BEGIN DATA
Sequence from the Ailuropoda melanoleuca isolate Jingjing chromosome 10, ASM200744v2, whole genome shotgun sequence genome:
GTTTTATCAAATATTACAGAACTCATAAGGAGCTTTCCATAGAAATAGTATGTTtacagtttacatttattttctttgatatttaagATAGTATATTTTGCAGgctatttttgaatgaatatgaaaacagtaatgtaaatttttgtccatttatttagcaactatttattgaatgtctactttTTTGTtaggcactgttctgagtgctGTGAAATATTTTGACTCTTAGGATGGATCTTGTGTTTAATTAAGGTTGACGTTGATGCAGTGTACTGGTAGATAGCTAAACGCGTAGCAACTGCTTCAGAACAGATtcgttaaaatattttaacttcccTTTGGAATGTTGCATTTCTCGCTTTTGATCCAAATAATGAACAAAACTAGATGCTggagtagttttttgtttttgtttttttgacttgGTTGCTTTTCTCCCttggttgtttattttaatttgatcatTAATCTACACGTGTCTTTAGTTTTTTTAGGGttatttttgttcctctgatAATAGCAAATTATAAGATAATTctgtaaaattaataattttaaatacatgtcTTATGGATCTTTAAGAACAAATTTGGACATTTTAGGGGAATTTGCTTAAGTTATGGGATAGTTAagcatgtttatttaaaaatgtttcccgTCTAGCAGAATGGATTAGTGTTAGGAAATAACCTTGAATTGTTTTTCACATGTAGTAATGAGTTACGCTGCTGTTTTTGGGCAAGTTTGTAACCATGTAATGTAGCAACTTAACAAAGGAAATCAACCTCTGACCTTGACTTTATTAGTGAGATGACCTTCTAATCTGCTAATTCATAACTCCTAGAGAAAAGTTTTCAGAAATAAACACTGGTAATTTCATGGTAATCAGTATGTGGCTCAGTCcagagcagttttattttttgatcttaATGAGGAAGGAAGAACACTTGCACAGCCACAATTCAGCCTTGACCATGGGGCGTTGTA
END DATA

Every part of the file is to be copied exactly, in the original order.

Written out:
Sequence from the Ailuropoda melanoleuca isolate Jingjing chromosome 10, ASM200744v2, whole genome shotgun sequence genome:
GTTTTATCAAATATTACAGAACTCATAAGGAGCTTTCCATAGAAATAGTATGTTtacagtttacatttattttctttgatatttaagATAGTATATTTTGCAGgctatttttgaatgaatatgaaaacagtaatgtaaatttttgtccatttatttagcaactatttattgaatgtctactttTTTGTtaggcactgttctgagtgctGTGAAATATTTTGACTCTTAGGATGGATCTTGTGTTTAATTAAGGTTGACGTTGATGCAGTGTACTGGTAGATAGCTAAACGCGTAGCAACTGCTTCAGAACAGATtcgttaaaatattttaacttcccTTTGGAATGTTGCATTTCTCGCTTTTGATCCAAATAATGAACAAAACTAGATGCTggagtagttttttgtttttgtttttttgacttgGTTGCTTTTCTCCCttggttgtttattttaatttgatcatTAATCTACACGTGTCTTTAGTTTTTTTAGGGttatttttgttcctctgatAATAGCAAATTATAAGATAATTctgtaaaattaataattttaaatacatgtcTTATGGATCTTTAAGAACAAATTTGGACATTTTAGGGGAATTTGCTTAAGTTATGGGATAGTTAagcatgtttatttaaaaatgtttcccgTCTAGCAGAATGGATTAGTGTTAGGAAATAACCTTGAATTGTTTTTCACATGTAGTAATGAGTTACGCTGCTGTTTTTGGGCAAGTTTGTAACCATGTAATGTAGCAACTTAACAAAGGAAATCAACCTCTGACCTTGACTTTATTAGTGAGATGACCTTCTAATCTGCTAATTCATAACTCCTAGAGAAAAGTTTTCAGAAATAAACACTGGTAATTTCATGGTAATCAGTATGTGGCTCAGTCcagagcagttttattttttgatcttaATGAGGAAGGAAGAACACTTGCACAGCCACAATTCAGCCTTGACCATGGGGCGTTGTA